The Places You’ll Go   

2020 NYU ITP Graduate Thesis Project

VR, Video Simulation

Tool ︎ Unreal Engine 4, Cinema 4D

“The Places You’ll Go” is a real-time video simulation, exploring and addressing the anxiety and uncertainty of a coexisting future with advanced technology.

Computerization of human lives was the beginning of the end of traditional methods and non-automated devices. We start to live in transformative scenarios in adaptation to the changes around us. As the advances in technology offer us convenience and tremendous wealth, it also modifies interrelationships that shape us as humans. We risk being replaced by automation and losing the work that is often assumed as an important source of our identity and purpose. How do we continue to make meaning of the world and our sense of self?

“The Places You’ll Go” consists of a series of synthetic and automated environments that are algorithmically structured to encompass the transformation of a world in miniature. Mundane scenes inspired by the everyday are adapted into semi-surreal artscape, each providing a different perspective and reality. The first scene takes a nostalgic look at the rise of the Internet and AI in the earlier decades, where formerly prominent software and technology began to disappear. This is a place where the outdated technology lives, and when AI continues to replace and retire people in the workforce, this may also become a place where humans live.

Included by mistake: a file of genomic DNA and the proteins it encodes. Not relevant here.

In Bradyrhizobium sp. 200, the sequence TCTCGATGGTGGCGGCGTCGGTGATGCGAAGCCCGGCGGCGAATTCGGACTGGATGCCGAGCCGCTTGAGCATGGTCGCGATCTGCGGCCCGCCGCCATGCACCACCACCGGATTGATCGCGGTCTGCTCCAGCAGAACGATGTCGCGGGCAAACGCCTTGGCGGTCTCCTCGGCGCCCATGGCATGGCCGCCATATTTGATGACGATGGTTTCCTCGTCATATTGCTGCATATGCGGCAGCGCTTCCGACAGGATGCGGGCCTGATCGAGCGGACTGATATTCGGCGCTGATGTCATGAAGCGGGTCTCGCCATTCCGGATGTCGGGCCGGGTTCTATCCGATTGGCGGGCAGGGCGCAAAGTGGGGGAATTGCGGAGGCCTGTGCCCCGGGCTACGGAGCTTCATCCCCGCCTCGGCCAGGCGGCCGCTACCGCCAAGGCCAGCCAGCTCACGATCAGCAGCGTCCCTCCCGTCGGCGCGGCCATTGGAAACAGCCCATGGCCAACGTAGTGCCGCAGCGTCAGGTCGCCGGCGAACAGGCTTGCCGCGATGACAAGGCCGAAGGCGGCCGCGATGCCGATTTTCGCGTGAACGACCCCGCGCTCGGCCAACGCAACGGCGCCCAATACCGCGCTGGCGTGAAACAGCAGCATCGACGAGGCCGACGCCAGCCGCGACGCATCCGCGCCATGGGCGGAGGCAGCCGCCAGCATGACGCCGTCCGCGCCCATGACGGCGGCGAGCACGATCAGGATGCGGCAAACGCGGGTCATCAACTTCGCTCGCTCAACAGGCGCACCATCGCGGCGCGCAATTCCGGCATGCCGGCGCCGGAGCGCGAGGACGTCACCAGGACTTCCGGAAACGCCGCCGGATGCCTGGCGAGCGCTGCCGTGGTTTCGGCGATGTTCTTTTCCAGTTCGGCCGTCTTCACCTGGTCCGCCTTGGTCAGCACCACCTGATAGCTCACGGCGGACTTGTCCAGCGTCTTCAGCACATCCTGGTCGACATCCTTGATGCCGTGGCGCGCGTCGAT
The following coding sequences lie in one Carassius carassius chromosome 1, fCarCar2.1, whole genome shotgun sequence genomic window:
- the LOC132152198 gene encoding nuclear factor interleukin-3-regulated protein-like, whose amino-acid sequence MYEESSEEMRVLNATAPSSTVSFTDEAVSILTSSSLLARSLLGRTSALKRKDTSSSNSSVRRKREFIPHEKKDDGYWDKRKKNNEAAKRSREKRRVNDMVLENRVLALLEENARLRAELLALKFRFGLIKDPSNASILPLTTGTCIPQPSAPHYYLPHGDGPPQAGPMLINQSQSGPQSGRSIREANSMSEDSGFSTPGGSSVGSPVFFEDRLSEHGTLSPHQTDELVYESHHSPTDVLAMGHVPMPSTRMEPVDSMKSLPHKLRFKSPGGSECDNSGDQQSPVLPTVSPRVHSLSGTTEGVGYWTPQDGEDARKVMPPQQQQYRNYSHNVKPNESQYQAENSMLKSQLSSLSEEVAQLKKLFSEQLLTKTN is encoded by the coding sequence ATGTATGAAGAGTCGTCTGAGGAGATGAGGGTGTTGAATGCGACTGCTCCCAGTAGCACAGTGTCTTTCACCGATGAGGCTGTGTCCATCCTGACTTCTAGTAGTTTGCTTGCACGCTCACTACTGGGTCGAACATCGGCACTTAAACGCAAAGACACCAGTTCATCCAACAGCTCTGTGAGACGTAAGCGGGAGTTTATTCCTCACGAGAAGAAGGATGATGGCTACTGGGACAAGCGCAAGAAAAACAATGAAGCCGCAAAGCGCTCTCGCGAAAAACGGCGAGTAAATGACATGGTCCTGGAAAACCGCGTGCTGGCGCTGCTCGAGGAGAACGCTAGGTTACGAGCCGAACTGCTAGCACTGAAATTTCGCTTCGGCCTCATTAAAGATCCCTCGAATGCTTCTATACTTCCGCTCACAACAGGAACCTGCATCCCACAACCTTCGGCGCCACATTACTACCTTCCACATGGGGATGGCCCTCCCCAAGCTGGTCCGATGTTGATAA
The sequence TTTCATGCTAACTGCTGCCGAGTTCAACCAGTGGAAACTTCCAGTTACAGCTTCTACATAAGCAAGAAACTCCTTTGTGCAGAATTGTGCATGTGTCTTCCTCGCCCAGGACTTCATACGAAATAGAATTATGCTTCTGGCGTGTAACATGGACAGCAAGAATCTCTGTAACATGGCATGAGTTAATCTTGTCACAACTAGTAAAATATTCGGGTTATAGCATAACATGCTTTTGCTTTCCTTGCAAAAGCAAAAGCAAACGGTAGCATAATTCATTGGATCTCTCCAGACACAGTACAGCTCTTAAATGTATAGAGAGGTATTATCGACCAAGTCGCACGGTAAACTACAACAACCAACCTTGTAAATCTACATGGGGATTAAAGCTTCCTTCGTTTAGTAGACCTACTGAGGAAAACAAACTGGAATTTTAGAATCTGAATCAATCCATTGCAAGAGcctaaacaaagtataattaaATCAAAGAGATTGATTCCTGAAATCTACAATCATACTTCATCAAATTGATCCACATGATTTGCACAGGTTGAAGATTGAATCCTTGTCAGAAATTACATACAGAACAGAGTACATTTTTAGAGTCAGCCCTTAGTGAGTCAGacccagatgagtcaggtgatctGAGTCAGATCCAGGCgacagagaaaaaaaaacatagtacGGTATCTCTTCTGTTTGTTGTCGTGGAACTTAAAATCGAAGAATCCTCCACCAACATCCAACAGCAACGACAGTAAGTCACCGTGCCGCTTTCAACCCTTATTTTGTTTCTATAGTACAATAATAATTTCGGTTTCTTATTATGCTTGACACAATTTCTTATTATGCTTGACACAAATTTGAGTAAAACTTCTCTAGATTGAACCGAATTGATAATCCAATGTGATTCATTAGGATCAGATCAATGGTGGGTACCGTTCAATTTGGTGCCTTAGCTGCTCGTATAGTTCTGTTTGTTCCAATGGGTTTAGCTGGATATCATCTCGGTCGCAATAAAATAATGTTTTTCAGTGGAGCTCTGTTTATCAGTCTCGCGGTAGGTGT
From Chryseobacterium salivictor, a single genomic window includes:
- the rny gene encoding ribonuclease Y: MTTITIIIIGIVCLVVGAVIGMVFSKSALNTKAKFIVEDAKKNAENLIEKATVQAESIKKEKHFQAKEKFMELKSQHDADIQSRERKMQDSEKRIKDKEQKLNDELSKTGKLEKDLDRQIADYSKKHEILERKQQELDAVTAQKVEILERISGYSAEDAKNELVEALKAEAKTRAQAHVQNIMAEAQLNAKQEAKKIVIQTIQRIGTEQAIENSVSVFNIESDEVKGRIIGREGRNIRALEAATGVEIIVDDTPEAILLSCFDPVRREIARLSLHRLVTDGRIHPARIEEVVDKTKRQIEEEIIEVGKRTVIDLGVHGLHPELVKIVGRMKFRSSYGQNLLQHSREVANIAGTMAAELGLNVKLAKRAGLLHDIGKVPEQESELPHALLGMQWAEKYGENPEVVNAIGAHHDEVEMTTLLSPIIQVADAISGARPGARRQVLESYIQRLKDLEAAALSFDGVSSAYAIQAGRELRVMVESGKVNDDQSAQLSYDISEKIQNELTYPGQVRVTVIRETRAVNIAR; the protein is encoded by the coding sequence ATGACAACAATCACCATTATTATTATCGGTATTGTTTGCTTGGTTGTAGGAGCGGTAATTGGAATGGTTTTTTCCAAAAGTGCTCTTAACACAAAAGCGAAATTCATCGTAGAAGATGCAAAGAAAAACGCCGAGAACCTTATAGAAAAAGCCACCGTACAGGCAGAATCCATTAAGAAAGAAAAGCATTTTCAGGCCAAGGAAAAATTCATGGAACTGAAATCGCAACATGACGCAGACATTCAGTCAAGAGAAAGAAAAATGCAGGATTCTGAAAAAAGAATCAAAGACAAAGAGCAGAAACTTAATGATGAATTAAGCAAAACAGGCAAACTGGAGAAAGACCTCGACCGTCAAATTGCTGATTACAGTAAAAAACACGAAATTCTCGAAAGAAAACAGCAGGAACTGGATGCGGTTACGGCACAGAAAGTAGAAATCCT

As AI learns to interpret and respond to human emotion, can they also be measured, understood, and even simulated? The audience in the second scene is placed inside a traditional Chinese wedding ceremony where all kinds of emotions are celebrated. It is a wedding  for AIs. When humanity is encoded as a set of parameters and data-driven analysis, how will it affect our understanding of love and connection to each other? 

While there are regrets for the past and fears of the unknowns, there are surely opportunities and potential to develop a blueprint of coexistence for humans and AI. The last piece provides an open-ended exploration of the future in the workforce. Since more of the routine and repetitive jobs are taken away, the future opens up for creativity and compassion driven tasks, as well as collaboration with machine mind.

The artwork was featured in ADJACENT Issue 7, published by ITP & IMA, Tisch School of the Arts, New York University